skiffworks at earthlink.net
Mon Dec 9 07:53:57 PST 2002
Scary thought but I may be starting to understand some of this.
I understand what I need to do and with what; confusion still lies
around when to do it, what step to make the change to 'lilo.conf' and
what kernel should I be actually trying to install; should it be 2.4.18
and do I need -smp?
Synaptic shows 2.4.16-686-smp not installed, so the process, I believe
is negated when when a error comes up during the installation.
I'm able to use 'zless' but when I try to use less I get no such
skiffworks:~# man less
No manual entry for less
I thought less was more! Does xterm not have that command?
Thank you for the background/lead in to making the changes to lilo.conf,
it helps me get a grasp on what is going on, rather than just mimicking
a input where I would learn to mimic, not understand.
On Sun, 2002-12-08 at 15:26, Rick Moen wrote:
> Quoting Bill Stoye <skiffworks at earthlink.net>:
> > In a moment of wild abandonment, I used Synaptic to get
> > 'kernel-image-2.4-686'; I freaked when I received the Error/warning
> > message with special instructions to make changes to Lilo; I'm at a loss
> > as to what to change in /etc/lilo.conf and with what, xterm or text
> > editor nano....
> At the time I wrote to you the first time, I only vaguely remembered
> the necessary details, so that's why I said (earlier):
> If you do, be very careful to follow any special instructions you
> see at that time, e.g., changes to /etc/lilo.conf . (At the
> minimum, take care to leave a paragraph in /etc/lilo.conf for your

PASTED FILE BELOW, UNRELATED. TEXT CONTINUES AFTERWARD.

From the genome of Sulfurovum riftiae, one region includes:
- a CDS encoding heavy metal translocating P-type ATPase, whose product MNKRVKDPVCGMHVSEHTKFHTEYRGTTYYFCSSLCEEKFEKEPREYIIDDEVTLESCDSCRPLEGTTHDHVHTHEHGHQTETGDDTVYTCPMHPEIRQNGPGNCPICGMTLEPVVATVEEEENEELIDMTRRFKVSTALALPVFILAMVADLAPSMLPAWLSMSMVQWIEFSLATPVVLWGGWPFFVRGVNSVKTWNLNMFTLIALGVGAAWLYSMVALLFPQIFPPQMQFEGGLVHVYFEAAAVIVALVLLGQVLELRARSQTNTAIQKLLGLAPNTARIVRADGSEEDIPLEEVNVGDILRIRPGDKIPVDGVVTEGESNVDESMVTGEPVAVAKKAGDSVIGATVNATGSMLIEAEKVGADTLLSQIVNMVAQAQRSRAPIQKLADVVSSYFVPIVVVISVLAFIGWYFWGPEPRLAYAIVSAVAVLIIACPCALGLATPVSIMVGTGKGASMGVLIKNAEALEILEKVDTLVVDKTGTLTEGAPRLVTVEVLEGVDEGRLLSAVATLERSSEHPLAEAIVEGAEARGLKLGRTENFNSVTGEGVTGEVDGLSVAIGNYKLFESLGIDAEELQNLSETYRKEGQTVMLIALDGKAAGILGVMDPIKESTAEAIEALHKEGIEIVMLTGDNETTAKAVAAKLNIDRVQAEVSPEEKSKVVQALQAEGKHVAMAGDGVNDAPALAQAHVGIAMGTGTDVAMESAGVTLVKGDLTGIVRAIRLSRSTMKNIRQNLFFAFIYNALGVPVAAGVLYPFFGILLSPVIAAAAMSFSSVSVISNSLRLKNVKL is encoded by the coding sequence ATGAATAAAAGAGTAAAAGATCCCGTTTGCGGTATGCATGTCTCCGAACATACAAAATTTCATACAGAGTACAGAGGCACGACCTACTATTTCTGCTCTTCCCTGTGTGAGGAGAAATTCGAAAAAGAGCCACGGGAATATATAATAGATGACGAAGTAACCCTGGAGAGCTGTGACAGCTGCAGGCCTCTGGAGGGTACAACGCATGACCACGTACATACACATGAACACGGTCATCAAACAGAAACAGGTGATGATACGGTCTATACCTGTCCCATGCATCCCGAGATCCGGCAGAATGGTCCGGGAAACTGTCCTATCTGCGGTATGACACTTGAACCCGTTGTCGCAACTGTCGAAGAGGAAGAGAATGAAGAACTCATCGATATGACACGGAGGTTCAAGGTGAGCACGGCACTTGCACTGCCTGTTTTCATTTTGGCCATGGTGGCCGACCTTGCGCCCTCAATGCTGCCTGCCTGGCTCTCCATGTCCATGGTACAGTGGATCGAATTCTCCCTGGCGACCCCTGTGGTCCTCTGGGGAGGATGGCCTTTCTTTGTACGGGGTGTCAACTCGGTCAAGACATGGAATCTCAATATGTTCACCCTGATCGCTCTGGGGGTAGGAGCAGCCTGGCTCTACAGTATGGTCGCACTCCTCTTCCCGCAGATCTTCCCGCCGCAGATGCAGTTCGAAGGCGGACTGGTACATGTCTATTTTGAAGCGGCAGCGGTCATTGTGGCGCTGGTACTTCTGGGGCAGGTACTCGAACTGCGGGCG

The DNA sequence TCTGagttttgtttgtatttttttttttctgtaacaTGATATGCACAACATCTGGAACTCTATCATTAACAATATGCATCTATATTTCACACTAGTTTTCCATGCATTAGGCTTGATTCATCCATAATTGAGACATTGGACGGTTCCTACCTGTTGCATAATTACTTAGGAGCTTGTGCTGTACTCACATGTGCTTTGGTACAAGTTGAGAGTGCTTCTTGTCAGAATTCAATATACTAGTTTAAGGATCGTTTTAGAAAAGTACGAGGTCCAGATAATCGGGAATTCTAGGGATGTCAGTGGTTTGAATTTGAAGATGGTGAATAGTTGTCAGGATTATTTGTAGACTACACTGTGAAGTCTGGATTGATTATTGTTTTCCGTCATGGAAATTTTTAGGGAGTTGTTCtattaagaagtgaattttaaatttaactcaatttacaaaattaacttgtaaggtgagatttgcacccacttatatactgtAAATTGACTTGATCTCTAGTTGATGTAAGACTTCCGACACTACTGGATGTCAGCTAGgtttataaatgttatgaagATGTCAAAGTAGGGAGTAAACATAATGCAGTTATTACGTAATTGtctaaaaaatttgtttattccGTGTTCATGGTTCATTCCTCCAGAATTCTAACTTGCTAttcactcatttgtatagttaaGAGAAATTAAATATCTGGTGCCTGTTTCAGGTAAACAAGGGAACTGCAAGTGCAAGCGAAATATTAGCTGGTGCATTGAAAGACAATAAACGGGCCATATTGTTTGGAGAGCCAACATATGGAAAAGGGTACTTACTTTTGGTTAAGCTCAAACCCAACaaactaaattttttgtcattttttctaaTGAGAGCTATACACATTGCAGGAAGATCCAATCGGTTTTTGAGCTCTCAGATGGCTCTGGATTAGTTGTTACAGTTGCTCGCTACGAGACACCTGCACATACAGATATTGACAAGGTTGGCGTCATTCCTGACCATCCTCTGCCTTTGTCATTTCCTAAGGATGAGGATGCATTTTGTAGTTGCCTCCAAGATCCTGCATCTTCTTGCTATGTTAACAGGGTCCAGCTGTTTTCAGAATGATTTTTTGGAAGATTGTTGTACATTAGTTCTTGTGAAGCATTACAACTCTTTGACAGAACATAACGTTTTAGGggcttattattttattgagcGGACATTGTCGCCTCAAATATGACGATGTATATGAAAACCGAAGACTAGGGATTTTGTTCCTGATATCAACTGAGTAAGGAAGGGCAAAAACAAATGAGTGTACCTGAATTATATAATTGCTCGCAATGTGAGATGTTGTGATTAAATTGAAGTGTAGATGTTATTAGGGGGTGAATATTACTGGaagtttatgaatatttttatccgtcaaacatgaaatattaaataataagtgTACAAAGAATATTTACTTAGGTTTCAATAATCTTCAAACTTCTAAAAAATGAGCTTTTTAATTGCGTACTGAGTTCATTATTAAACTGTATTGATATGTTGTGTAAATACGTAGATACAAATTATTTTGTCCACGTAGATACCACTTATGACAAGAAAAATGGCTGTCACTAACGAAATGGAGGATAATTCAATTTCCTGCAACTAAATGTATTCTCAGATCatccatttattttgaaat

> old 2.2.20-idepci kernel, so you can reboot using it, in the event
> your 2.4.x one has problems.)
> Apologies for not being more specific, but I couldn't remember at the
> time precisely what tweak you have to make to lilo. I _do_ remember,
> now, and you can probably find it in
> /usr/share/doc/kernel-image-2.4-686/LiloDefault.gz . (Use the "zless"
> tool to read such files.)
> Let me quote what _my_ 2.4.x Debian kernel's LiloDefault.gz file says on
> that subject, and then explain it to you in plain English, immediately
> Recent official kernel image packages (starting with 2.4.X) have
> started installing initrd images. If you install one of these
> official images, you now have to provide lilo with a pointer to the
> respective initrd bootimage. Assuming that you are installing kernel
> 2.4.X-flavour, you need to add something like this to the lilo.conf:
> ("initrd" stands for "initial RAMdisk".)
> OK, the plain English:
> In the old days, we didn't make much use of _modules_ for hardware
> driver software in our kernels. (A "module" is a hunk of code that's
> been compiled so that it can be dynamically loaded or unloaded from RAM
> by the running kernel, so that it's present if needed and removed from
> RAM if it isn't.) If we bought (e.g.) a new sound card, we just
> compiled a fresh kernel that included the necessary driver in the kernel
> image -- as part of a "monolithic" (non-modular) kernel.
> With the (now rather old) 2.2 kernel series, support for modular drivers
> in Linux improved greatly, and the Debian Project was one of the groups
> that adopted modular kernels most enthusiastically: If you look under
> /lib/modules, you'll find large trees of kernel modules, classified by
> category, for practically any conceivable hardware and for many other
> optional kernel features. This is why Debian (and many other